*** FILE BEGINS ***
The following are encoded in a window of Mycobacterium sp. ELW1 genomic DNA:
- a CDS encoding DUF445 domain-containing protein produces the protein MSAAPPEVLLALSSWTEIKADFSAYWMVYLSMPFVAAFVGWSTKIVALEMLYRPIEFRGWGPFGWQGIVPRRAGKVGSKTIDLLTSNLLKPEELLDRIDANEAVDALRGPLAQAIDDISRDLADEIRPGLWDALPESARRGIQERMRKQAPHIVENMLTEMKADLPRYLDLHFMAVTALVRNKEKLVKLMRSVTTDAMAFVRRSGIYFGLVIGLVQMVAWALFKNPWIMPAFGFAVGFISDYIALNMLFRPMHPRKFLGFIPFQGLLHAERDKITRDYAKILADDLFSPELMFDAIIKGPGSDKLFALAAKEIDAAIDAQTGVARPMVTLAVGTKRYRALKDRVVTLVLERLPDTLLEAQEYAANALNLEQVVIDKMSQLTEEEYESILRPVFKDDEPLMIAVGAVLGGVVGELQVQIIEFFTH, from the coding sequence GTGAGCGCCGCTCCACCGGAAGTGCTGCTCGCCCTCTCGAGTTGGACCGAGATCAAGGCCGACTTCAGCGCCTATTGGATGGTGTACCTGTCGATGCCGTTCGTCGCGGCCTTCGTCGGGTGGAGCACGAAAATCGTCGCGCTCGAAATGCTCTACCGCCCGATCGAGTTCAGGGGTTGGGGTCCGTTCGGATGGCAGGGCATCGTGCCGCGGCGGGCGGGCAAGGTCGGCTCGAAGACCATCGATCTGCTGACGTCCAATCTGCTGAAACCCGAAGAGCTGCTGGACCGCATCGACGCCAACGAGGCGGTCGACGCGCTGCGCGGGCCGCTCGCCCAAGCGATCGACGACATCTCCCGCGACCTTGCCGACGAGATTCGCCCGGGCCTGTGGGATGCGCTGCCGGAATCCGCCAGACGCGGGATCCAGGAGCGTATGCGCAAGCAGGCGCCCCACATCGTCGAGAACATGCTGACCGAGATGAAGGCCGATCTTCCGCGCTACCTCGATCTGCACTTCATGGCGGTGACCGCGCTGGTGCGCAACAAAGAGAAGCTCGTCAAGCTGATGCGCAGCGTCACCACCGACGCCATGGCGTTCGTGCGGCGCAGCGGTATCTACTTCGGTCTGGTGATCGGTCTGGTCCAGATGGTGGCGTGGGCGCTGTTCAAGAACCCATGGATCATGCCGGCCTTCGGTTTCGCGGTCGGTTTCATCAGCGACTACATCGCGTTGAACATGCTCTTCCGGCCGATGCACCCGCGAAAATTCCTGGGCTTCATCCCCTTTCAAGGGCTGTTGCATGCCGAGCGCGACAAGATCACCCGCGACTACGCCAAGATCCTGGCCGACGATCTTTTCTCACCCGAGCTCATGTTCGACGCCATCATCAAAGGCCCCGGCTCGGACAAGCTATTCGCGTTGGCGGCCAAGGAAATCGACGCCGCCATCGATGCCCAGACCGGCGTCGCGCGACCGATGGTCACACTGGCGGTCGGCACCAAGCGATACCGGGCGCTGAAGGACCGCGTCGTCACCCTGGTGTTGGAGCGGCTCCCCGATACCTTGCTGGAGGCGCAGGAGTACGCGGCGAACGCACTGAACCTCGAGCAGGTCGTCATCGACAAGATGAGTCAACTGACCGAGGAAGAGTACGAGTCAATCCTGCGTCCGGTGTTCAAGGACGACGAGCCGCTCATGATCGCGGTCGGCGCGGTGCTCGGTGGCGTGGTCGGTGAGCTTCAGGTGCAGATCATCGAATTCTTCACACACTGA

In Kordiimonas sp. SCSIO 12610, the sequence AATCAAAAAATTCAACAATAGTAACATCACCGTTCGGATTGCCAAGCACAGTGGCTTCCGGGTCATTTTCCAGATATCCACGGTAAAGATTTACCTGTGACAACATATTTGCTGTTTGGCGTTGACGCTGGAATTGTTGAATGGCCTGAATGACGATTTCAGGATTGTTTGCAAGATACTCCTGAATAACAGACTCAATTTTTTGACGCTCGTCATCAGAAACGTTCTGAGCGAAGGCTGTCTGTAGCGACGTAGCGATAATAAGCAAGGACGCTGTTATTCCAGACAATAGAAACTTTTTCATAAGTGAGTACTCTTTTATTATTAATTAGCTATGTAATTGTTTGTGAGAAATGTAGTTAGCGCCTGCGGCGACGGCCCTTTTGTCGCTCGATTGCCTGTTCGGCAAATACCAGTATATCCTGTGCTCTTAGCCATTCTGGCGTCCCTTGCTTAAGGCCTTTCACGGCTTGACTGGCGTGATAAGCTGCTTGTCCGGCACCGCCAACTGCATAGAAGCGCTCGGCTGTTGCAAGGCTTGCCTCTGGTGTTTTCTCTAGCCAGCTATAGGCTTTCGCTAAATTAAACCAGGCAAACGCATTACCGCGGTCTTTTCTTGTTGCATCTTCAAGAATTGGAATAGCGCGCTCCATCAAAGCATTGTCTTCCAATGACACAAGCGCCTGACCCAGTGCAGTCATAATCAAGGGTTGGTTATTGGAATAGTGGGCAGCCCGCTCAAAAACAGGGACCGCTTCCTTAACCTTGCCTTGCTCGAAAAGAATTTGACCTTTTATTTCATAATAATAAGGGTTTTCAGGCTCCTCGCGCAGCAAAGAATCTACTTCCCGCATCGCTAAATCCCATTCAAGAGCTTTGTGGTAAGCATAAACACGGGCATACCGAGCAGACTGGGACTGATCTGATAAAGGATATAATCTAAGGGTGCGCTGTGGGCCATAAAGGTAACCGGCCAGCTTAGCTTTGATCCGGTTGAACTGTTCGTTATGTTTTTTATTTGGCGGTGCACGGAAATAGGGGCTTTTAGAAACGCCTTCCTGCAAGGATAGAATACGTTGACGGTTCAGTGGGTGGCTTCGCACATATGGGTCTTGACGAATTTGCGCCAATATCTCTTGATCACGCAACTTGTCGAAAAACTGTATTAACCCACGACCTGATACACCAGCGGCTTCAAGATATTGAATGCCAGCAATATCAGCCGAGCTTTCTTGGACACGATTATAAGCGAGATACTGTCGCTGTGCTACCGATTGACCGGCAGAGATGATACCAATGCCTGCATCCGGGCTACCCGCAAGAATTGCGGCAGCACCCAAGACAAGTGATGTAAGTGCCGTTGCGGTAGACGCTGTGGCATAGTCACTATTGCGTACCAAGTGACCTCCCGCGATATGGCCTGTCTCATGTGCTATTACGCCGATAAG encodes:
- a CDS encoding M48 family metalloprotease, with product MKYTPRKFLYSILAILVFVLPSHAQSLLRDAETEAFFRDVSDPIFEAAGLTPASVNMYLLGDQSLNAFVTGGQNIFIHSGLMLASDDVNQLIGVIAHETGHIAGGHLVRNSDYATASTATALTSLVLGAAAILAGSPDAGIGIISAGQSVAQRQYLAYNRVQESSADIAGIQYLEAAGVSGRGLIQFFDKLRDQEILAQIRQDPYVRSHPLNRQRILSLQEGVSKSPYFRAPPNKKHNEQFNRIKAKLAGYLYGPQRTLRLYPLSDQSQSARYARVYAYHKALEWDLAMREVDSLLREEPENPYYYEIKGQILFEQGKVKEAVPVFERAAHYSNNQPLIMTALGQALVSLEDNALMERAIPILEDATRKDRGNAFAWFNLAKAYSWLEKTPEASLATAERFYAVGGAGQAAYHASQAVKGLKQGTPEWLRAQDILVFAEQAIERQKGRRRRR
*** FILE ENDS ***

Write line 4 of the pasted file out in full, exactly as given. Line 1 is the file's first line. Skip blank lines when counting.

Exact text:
- a CDS encoding M48 family metalloprotease, with product MKYTPRKFLYSILAILVFVLPSHAQSLLRDAETEAFFRDVSDPIFEAAGLTPASVNMYLLGDQSLNAFVTGGQNIFIHSGLMLASDDVNQLIGVIAHETGHIAGGHLVRNSDYATASTATALTSLVLGAAAILAGSPDAGIGIISAGQSVAQRQYLAYNRVQESSADIAGIQYLEAAGVSGRGLIQFFDKLRDQEILAQIRQDPYVRSHPLNRQRILSLQEGVSKSPYFRAPPNKKHNEQFNRIKAKLAGYLYGPQRTLRLYPLSDQSQSARYARVYAYHKALEWDLAMREVDSLLREEPENPYYYEIKGQILFEQGKVKEAVPVFERAAHYSNNQPLIMTALGQALVSLEDNALMERAIPILEDATRKDRGNAFAWFNLAKAYSWLEKTPEASLATAERFYAVGGAGQAAYHASQAVKGLKQGTPEWLRAQDILVFAEQAIERQKGRRRRR